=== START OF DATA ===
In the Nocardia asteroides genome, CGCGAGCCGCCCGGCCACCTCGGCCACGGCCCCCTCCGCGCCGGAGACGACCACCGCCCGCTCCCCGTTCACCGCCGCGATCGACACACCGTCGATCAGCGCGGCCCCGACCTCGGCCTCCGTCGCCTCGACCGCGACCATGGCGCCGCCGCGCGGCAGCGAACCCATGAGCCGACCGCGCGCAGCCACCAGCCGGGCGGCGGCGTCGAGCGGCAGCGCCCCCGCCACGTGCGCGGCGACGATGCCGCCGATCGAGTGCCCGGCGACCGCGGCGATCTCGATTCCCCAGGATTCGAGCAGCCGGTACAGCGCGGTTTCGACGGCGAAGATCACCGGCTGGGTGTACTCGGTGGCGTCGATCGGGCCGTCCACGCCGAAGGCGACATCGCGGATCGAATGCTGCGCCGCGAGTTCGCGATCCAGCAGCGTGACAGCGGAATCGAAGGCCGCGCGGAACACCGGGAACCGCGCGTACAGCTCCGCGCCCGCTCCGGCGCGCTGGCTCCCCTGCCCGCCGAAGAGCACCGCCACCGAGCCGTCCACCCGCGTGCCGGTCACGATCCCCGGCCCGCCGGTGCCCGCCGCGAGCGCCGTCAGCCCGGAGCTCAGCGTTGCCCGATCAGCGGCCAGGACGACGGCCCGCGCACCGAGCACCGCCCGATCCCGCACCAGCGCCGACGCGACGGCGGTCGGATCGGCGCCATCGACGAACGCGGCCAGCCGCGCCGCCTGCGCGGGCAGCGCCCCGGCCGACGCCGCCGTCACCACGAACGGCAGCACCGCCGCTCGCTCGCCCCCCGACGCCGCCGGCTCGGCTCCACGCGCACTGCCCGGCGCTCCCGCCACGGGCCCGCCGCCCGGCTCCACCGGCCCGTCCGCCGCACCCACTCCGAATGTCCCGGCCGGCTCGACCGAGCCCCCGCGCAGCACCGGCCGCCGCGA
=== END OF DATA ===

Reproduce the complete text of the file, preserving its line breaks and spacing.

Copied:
In the Nocardia asteroides genome, CGCGAGCCGCCCGGCCACCTCGGCCACGGCCCCCTCCGCGCCGGAGACGACCACCGCCCGCTCCCCGTTCACCGCCGCGATCGACACACCGTCGATCAGCGCGGCCCCGACCTCGGCCTCCGTCGCCTCGACCGCGACCATGGCGCCGCCGCGCGGCAGCGAACCCATGAGCCGACCGCGCGCAGCCACCAGCCGGGCGGCGGCGTCGAGCGGCAGCGCCCCCGCCACGTGCGCGGCGACGATGCCGCCGATCGAGTGCCCGGCGACCGCGGCGATCTCGATTCCCCAGGATTCGAGCAGCCGGTACAGCGCGGTTTCGACGGCGAAGATCACCGGCTGGGTGTACTCGGTGGCGTCGATCGGGCCGTCCACGCCGAAGGCGACATCGCGGATCGAATGCTGCGCCGCGAGTTCGCGATCCAGCAGCGTGACAGCGGAATCGAAGGCCGCGCGGAACACCGGGAACCGCGCGTACAGCTCCGCGCCCGCTCCGGCGCGCTGGCTCCCCTGCCCGCCGAAGAGCACCGCCACCGAGCCGTCCACCCGCGTGCCGGTCACGATCCCCGGCCCGCCGGTGCCCGCCGCGAGCGCCGTCAGCCCGGAGCTCAGCGTTGCCCGATCAGCGGCCAGGACGACGGCCCGCGCACCGAGCACCGCCCGATCCCGCACCAGCGCCGACGCGACGGCGGTCGGATCGGCGCCATCGACGAACGCGGCCAGCCGCGCCGCCTGCGCGGGCAGCGCCCCGGCCGACGCCGCCGTCACCACGAACGGCAGCACCGCCGCTCGCTCGCCCCCCGACGCCGCCGGCTCGGCTCCACGCGCACTGCCCGGCGCTCCCGCCACGGGCCCGCCGCCCGGCTCCACCGGCCCGTCCGCCGCACCCACTCCGAATGTCCCGGCCGGCTCGACCGAGCCCCCGCGCAGCACCGGCCGCCGCGA